Wrigley Field E-Guide -- a Cyber Monday review

Kurt Smith publishes a series of ballpark guides, and e-guides, that exhaustively cover how to get to the parks, ticket and seating options, food choices, the kinds of fans to expect, restrooms (especially important concerning the Wrigley Field men's rooms!) and other issues facing first-time, or even frequent, visitors. All of the guides are available at the e-guides' website:  http://www.ballparkeguides.com/. He currently offers guides for 16 ballparks. Prices are:  $7.99 for the print version; $4.99 for the e-guide version, which arrives as a PDF. The e-guide is free if you purchase the print version.

We're going to take a look at Smith's Wrigley Field guide here.

There has been a lot of press lately about how Wrigley Field is the greatest ballpark in the majors, if not the greatest single location on the planet anyone could ever be ever.

Wrigley Field all dressed up for the 1945 World Series -- the Cubs' last to date.

Wrigley Field all dressed up for the 1945 World Series -- the Cubs' last to date.

Check out Lonely Planet's list of the Top 10 cities in the world to visit in 2014. Our Addison and Clark landmark helps Chicago make number 8 -- the only American city in the bunch. And USA Today's series on ballparks penned by Joe Mock of ballparks.com, as covered by MLB.com, puts Wrigley Field at the top of the list of the best.

The Cubs have a whole slate of events planned to mark next season's 100th Anniversary of the opening of Wrigley Field, previewed in this Cubs Press Release. Thus, whether or not the Cubs are any good, and there's no reason to think they will be, we can expect a significant bump in attendance as fans and tourists from around the world flock to the ballpark to celebrate.

Weeghman Park, 1914, home of the new Chicago Federal League team for 2 years. The Cubs moved there from the West Side in 1916. It would be renamed Cubs Park in 1920, and then Wrigley Field in 1926.

Weeghman Park, 1914, home of the new Chicago Federal League team for 2 years. The Cubs moved there from the West Side in 1916. It would be renamed Cubs Park in 1920, and then Wrigley Field in 1926.

Also, this will be the last season, probably, before a Jumbotron and other abominations significantly alter the historic look of both the inside and outside of the park, so you can bet there are lots of ballpark aficionados out there who look at 2014 as their last chance to see Wrigley Field before the "renovations."

For all of the expected hordes of tourists who are making plans to visit Chicago and Wrigley Field next year, I must recommend Smith's excellent, very detailed guide to Wrigley Field as an indispensable tool for navigating the ticket-buying process (which can be very confusing at Wrigley Field), the ballpark and its home city. And during this season of cyber shopping, it would make a perfect e-gift for the Cub fan on your list, especially if that fan is from out of town and considering a visit to the North Side.

The e-guide is structured very simply with main chapter headings and internal links directing you to the section of most interest to you. After a brief introduction and welcome, readers can use the Table of Contents or left sidebar links to quickly go to Tickets and SeatingGetting There, Food and Drink, About Wrigleyville, Extras, and Vital Information. Those sections are then subdivided so the reader can zero in on specific details.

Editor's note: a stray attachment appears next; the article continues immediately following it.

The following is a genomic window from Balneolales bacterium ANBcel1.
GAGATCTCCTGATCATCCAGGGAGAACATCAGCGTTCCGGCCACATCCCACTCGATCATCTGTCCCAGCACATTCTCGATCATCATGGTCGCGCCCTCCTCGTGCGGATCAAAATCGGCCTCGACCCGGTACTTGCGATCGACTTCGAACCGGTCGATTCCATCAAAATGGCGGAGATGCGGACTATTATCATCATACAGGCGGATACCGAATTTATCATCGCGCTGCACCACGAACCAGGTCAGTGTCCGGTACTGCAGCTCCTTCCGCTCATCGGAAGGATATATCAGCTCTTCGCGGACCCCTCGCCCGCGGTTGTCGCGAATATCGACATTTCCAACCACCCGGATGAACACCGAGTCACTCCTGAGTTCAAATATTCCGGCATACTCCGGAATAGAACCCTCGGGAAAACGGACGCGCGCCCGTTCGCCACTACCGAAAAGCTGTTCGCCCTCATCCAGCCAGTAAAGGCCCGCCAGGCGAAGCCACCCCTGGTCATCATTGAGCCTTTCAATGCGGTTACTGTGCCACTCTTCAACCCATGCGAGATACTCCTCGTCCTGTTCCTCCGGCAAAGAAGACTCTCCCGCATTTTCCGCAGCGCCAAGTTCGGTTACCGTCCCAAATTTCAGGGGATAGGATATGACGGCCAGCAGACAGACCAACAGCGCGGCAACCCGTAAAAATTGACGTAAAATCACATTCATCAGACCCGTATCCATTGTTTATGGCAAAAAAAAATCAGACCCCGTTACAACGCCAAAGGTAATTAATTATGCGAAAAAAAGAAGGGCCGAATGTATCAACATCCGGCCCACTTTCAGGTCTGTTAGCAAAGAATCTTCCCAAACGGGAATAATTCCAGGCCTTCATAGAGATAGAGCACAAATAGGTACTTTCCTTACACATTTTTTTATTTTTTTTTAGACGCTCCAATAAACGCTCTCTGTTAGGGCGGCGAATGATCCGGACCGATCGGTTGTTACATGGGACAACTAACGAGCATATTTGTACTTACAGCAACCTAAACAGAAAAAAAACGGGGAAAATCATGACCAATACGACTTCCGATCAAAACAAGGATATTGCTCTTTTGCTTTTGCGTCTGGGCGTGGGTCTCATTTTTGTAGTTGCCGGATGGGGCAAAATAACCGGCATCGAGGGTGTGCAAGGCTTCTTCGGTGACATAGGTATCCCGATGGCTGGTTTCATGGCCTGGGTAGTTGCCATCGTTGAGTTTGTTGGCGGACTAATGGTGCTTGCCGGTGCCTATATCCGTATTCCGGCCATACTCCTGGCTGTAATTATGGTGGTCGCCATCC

Smith maintains the e-guides with continual updates, so you can be confident that the information in your version is current.

The Tickets and Seating section seems very thorough, so the out-of-towner should pay close attention to the details. My only issue with Smith's seating coverage is that he doesn't recommend standing room, which is one of our favorite ways to watch a game. Smith and I have exchanged emails about this -- he is very open to opinions and contributions from fans -- and I have supplied a couple of images taken from our favorite SRO spot. You may see the shots when you purchase your Wrigley Field e-guide!

Fans cheer in SRO at the top of Aisle 206.

Fans cheer in SRO at the top of Aisle 205. (Not one of the shots in the guide!)

Getting There covers CTA, Metra, Pace, and AMTRAK very well. Driving and parking are given a pretty thorough treatment. We have our own driving and parking "secrets, but if I told you them they wouldn't be secrets anymore!

The food section gives you a complete rundown of the meager Wrigley Field choices. Our only suggestion? -- stop by Jason's beer stand at the top of Aisle 206. He's a great guy and his draft Old Style is cheaper than the cans the walking vendors sell! And he has some foreign beers in 16-ounce cans. Plus big pretzels.

There are some errors, but they are mistakes a non-Chicagoan could easily make (and many Chicagoans sometimes make themselves) and in no way detract from the overall accuracy and completeness of the guide.

At the end Smith covers intangibles like the fans and the neighborhood, and supplies a very comprehensive list of links and phone numbers to make your Wrigley Field planning very easy.

So on Cyber Monday, or any cyber day, buy your favorite Cub fan a couple of tickets, and add the Wrigley Field guide as an extra surprise. Besides being incredibly informative, it's fun to peruse and read.  My favorite quote? Here you go ...

Wrigley Field is baseball, in every sense of the word, now, ever, and always. Green seats, open air, elevated trains rolling in carrying thousands of enthusiastic fans. Scalpers everywhere, seats on nearby rooftops, kids—adults even—chasing batting practice home run balls on adjacent streets. A hand operated scoreboard, bleacher crazies, hot dogs on poppy seed buns. A striking and unique ivy-covered brick outfield wall. No one here wants or needs loud music or a Jumbotron, and such affronts to the game would look ridiculous at this shrine anyway.


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